Happy New Year! We hope that you have enjoyed a wonderful holiday season with loved ones, and that you are as rested and ready to take on new opportunities and challenges in 2019 as we are!
As we begin the new year, we wanted to take some time to reflect on 2018. The Cooney Center team would like to to thank all of you—the producers, researchers, policymakers, educators, technologists, parents—who are guiding today’s children as they grow into tomorrow’s smarter, stronger, and kinder adults. We are grateful for your support and the many ways that you have encouraged and engaged with us over the past year, and look forward to even more exciting opportunities ahead.
You may have noticed that our founding director Michael Levine has taken a new position at Sesame Workshop as Chief Knowledge Officer last spring. Lori Takeuchi has stepped in as Acting Director and has deftly led the Cooney Center through this time of transition. In 2019, you will see us aligning even more closely with our colleagues at Sesame Workshop and engaging in even more ambitious projects.
Throughout 2018, we continued to develop momentum for our Families Learning Across Boundaries Project (FamLAB), a multi-institutional partnership that includes researchers at Stanford University, UC Irvine, the FrameWorks Institute, and PBS Kids. Generously funded by the Oath Foundation, Bezos Family Foundation, and Heising-Simons Foundation, FamLAB aims to create an ecosystem that encourages young children’s learning across settings. We conducted two national surveys, and look forward to sharing our findings with you in 2019. We also awarded four Spark Grants to some amazing cross-sectoral teams across the country that are doing innovative work in their communities. The FrameWorks Institute published Crossing the Boundaries, which maps gaps between the ways experts see informal opportunities for STEM learning versus the general public. These findings will be especially helpful for organizations looking to overcome some barriers in public thinking.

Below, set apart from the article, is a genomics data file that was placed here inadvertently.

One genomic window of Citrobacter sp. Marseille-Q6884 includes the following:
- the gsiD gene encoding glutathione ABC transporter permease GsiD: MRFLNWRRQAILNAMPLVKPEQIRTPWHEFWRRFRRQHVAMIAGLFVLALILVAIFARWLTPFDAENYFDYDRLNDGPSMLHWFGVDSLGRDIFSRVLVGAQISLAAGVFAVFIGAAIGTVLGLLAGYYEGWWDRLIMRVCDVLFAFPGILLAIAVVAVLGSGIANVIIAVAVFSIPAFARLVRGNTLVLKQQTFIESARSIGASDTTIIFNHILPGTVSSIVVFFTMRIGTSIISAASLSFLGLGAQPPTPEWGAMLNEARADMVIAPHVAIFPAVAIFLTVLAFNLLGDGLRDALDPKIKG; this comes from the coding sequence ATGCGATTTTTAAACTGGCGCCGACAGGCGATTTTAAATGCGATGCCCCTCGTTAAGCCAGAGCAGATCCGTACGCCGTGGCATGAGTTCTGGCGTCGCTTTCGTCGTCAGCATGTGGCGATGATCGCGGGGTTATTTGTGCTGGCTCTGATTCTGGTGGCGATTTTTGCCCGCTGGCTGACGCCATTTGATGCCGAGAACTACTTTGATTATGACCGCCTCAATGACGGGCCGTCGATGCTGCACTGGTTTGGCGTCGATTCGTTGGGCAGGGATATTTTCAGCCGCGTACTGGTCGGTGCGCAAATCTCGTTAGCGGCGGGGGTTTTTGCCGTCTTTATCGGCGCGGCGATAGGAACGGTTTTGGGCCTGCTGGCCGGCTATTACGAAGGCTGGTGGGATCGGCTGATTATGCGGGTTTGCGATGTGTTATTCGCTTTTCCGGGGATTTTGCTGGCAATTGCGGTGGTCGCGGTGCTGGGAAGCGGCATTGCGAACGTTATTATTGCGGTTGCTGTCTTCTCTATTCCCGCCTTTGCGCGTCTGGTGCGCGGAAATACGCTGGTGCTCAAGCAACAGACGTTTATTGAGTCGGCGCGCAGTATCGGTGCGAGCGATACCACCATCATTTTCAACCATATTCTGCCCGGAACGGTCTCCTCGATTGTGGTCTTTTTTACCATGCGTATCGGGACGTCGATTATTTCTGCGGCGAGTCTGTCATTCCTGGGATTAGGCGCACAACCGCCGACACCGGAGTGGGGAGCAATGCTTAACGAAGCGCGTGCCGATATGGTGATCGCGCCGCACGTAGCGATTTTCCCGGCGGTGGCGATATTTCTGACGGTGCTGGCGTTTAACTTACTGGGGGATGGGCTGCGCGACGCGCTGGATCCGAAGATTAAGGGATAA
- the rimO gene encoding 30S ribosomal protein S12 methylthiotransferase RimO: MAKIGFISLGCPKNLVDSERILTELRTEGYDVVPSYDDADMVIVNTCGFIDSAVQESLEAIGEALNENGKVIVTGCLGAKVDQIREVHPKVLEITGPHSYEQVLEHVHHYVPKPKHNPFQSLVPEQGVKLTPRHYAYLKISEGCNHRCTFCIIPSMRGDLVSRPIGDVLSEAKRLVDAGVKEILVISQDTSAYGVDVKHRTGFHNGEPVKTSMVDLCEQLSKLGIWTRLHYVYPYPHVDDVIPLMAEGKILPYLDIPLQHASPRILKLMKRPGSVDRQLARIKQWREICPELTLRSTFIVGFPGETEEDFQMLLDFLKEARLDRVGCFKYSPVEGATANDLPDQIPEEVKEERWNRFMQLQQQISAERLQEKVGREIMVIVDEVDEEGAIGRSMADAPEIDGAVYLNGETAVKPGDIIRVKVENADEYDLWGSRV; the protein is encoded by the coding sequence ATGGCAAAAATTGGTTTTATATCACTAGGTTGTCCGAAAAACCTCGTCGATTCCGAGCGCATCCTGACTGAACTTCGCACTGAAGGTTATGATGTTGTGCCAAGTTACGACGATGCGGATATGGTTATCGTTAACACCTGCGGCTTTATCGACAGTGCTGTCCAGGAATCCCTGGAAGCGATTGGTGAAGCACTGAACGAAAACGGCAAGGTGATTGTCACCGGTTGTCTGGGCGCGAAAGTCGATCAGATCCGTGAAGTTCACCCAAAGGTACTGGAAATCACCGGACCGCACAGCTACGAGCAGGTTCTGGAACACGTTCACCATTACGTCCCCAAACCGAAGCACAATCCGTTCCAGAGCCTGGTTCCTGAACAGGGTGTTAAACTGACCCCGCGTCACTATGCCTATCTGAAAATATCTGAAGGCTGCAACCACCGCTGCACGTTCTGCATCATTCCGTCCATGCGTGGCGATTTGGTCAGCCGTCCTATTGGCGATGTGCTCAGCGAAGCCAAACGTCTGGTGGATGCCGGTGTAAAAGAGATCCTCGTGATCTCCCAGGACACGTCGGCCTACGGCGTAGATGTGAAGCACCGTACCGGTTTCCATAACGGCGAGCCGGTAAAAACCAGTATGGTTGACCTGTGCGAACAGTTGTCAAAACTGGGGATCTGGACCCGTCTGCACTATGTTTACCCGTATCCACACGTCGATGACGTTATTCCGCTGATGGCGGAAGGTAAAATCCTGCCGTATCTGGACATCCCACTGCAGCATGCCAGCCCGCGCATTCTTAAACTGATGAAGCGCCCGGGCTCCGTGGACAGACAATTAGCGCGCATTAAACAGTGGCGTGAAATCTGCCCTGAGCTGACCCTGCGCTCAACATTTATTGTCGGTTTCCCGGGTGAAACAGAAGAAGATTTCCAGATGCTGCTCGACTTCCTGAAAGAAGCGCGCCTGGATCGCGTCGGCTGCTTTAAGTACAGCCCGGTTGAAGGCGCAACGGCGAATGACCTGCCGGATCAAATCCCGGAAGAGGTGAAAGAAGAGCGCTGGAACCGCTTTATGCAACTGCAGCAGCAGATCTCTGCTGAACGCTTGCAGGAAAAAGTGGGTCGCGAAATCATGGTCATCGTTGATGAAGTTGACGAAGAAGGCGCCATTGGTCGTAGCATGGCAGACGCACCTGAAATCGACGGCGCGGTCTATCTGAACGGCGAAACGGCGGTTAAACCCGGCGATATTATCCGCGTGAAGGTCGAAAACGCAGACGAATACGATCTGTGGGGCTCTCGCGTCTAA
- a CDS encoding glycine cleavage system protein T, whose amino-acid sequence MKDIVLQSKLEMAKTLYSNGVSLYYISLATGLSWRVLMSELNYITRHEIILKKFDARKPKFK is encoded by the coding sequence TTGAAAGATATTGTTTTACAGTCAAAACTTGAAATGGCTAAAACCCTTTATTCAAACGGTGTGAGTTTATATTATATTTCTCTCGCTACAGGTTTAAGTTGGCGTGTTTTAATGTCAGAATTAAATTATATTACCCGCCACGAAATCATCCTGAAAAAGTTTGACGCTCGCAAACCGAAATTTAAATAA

In the spring, we published Digital Play for Global Citizens, written by Jordan Shapiro. Co-presented with Asia Society’s Center for Global Education, this guide is full of resources and suggestions for parents and educators who want to encourage students to learn more about the many ways in which the world is connected.
Over the summer, we launched the Integrating Technology in Early Literacy (InTEL) 2018 toolkit with our partners at New America. The project features an interactive map of 40 early learning and family engagement organizations around the country. The toolkit also offers resources for community leaders, early childhood educators, media mentors, and researchers and funders.
In November, we gathered a group of children’s media producers, software and hardware developers, researchers, and children’s health experts for the first event in our Future of Childhood series, Immersive Media and Child Development. This gathering was designed and co-hosted with partners at Arizona State University’s Center for Science and the Imagination and Dubit to think about young children and the state of immersive media—present and future. We will share key takeaways from this event in the coming months, but we have already heard from attendees that key partnerships have been sparked from this event!
And all the while, we’ve been busy writing, planning, and scheming for an even more productive year ahead. Don’t forget to follow us on Twitter and Facebook, and sign up for the newsletter to stay tuned to what’s sure to be an exciting 2019!